Library of Congress March 13, 2013
Library of Congress March 6, 2013
Following a statement from the White House on Monday confirming it would support “narrow legislative fixes” to make unlocking cellphones legal again, several lawmakers have announced plans to introduce legislation. According to a report from The Hill, Senate Judiciary Committee Chairman Patrick Leahy and Chair of the Judiciary Committee’s Subcommittee on Antitrust, Competition Policy, and Consumer Rights Senator Amy Klobuchar have confirmed they will introduce bills in support of the legalization of cellphone unlocking:
“I intend to work in a bipartisan, bicameral fashion to restore users’ ability to unlock their phones and provide them with the choice and freedom that we have all come to expect in the digital era,” Leahy said in a statement.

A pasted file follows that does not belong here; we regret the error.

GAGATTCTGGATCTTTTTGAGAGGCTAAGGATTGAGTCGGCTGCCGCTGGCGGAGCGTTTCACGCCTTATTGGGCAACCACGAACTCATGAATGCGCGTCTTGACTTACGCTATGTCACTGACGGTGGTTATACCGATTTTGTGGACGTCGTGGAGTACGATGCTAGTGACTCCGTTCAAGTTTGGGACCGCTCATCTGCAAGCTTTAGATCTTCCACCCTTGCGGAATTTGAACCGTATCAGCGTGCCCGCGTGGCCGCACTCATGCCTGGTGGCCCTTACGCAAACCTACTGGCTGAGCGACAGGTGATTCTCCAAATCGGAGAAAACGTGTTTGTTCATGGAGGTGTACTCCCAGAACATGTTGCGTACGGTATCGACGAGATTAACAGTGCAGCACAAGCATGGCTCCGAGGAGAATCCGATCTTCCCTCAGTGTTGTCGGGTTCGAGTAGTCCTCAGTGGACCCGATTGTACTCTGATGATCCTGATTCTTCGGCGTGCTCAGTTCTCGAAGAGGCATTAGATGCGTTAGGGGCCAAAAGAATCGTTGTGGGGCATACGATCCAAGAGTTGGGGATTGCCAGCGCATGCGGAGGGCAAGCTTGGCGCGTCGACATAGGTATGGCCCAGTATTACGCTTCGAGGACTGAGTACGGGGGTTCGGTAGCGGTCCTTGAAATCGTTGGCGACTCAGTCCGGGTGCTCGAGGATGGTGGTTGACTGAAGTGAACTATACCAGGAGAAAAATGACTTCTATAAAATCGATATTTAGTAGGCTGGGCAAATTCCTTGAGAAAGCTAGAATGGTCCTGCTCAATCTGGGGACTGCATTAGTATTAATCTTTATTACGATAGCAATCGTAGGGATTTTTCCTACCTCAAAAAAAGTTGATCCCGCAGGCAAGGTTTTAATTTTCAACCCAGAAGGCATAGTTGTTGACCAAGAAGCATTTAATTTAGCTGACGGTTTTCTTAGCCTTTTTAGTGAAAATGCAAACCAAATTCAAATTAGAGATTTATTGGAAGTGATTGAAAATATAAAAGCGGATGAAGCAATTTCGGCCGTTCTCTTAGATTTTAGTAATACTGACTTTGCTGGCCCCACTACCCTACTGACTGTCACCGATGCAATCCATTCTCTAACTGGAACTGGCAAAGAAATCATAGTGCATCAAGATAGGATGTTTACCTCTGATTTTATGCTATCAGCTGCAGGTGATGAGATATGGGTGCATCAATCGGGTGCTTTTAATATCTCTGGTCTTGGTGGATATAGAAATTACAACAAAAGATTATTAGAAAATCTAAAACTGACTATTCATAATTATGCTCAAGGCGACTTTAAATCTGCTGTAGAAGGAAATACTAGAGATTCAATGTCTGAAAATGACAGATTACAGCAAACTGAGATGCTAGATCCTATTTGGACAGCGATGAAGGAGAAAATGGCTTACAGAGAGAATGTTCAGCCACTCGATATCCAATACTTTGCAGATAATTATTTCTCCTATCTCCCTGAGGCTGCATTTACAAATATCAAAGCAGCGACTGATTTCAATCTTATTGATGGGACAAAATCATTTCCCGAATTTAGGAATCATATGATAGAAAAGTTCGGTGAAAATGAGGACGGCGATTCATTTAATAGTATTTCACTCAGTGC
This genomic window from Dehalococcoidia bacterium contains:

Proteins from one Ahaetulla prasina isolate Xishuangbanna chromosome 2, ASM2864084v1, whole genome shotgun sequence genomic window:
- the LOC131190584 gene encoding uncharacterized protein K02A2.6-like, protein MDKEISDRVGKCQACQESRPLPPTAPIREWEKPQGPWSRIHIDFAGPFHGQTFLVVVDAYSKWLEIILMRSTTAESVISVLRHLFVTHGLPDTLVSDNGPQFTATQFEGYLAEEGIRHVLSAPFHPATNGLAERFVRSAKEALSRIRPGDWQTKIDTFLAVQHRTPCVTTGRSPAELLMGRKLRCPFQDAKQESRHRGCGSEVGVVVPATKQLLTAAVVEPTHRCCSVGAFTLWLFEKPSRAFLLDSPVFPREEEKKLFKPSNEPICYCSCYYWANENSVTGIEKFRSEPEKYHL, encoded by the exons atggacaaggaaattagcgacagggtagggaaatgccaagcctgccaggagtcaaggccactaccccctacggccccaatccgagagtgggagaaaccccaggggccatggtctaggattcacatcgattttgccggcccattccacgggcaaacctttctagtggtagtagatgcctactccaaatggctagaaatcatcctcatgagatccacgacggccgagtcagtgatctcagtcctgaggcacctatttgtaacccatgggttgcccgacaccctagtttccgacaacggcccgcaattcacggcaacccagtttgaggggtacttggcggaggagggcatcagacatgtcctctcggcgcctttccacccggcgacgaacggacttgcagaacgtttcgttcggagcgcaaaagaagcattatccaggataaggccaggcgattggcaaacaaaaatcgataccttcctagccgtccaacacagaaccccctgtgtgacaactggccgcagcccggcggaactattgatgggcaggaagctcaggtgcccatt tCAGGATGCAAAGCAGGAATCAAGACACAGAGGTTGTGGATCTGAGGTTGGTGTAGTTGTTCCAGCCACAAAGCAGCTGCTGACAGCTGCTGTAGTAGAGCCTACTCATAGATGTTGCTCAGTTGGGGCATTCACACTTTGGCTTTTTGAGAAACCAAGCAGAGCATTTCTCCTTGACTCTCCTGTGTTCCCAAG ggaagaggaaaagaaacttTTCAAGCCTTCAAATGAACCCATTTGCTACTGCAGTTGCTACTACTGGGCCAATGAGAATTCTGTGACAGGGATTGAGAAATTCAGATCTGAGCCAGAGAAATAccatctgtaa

The Judiciary Committee, which handles copyright issues, would likely have jurisdiction over any bill to legalize cellphone unlocking.
Sen. Amy Klobuchar (D-Minn.), who chairs the Judiciary Committee’s Subcommittee on Antitrust, Competition Policy and Consumer Rights, said she plans to introduce her own bill this week.
During a recent panel discussion on Capitol Hill, other lawmakers voiced their support for the legislation, including Representatives Darrell Issa and Jared Polis, while The Hill reported the Federal Communication Commissions’Jessica Rosenworcel “encouraged Congress to re-examine the Digital Millennium Copyright Act.”
The decision was made by the Library of Congress in October to make unlocking cellphones illegal, and that policy officially took effect in January. Following the White House’s statement in response to a petition with over 110,000 signatures, the Library of Congress issued a statement and agreed that “the question of locked cell phones has implications for telecommunications policy and that it would benefit from review and resolution in that context.” expand full story
Library of Congress January 25, 2013